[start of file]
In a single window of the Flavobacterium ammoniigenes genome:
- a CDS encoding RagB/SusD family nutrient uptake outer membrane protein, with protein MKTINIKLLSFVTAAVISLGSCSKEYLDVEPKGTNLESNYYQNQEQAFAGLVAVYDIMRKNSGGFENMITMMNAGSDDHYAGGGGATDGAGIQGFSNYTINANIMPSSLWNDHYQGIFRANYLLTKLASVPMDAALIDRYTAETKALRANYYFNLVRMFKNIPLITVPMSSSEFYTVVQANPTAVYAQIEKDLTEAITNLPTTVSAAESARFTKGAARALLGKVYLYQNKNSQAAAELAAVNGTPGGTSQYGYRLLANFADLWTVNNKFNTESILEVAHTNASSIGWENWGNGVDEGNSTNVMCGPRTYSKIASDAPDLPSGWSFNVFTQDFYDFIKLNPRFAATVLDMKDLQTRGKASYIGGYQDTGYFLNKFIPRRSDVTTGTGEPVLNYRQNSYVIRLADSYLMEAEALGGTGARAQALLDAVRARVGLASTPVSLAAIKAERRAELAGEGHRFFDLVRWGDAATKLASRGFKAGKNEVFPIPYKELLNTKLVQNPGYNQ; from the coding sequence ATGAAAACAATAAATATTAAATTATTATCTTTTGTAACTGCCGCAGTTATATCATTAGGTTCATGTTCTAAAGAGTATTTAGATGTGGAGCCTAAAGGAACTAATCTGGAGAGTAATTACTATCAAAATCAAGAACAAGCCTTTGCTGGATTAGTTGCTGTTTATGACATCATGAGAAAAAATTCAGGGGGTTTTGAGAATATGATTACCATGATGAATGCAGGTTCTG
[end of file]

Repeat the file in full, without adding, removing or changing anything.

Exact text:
In a single window of the Flavobacterium ammoniigenes genome:
- a CDS encoding RagB/SusD family nutrient uptake outer membrane protein, with protein MKTINIKLLSFVTAAVISLGSCSKEYLDVEPKGTNLESNYYQNQEQAFAGLVAVYDIMRKNSGGFENMITMMNAGSDDHYAGGGGATDGAGIQGFSNYTINANIMPSSLWNDHYQGIFRANYLLTKLASVPMDAALIDRYTAETKALRANYYFNLVRMFKNIPLITVPMSSSEFYTVVQANPTAVYAQIEKDLTEAITNLPTTVSAAESARFTKGAARALLGKVYLYQNKNSQAAAELAAVNGTPGGTSQYGYRLLANFADLWTVNNKFNTESILEVAHTNASSIGWENWGNGVDEGNSTNVMCGPRTYSKIASDAPDLPSGWSFNVFTQDFYDFIKLNPRFAATVLDMKDLQTRGKASYIGGYQDTGYFLNKFIPRRSDVTTGTGEPVLNYRQNSYVIRLADSYLMEAEALGGTGARAQALLDAVRARVGLASTPVSLAAIKAERRAELAGEGHRFFDLVRWGDAATKLASRGFKAGKNEVFPIPYKELLNTKLVQNPGYNQ; from the coding sequence ATGAAAACAATAAATATTAAATTATTATCTTTTGTAACTGCCGCAGTTATATCATTAGGTTCATGTTCTAAAGAGTATTTAGATGTGGAGCCTAAAGGAACTAATCTGGAGAGTAATTACTATCAAAATCAAGAACAAGCCTTTGCTGGATTAGTTGCTGTTTATGACATCATGAGAAAAAATTCAGGGGGTTTTGAGAATATGATTACCATGATGAATGCAGGTTCTG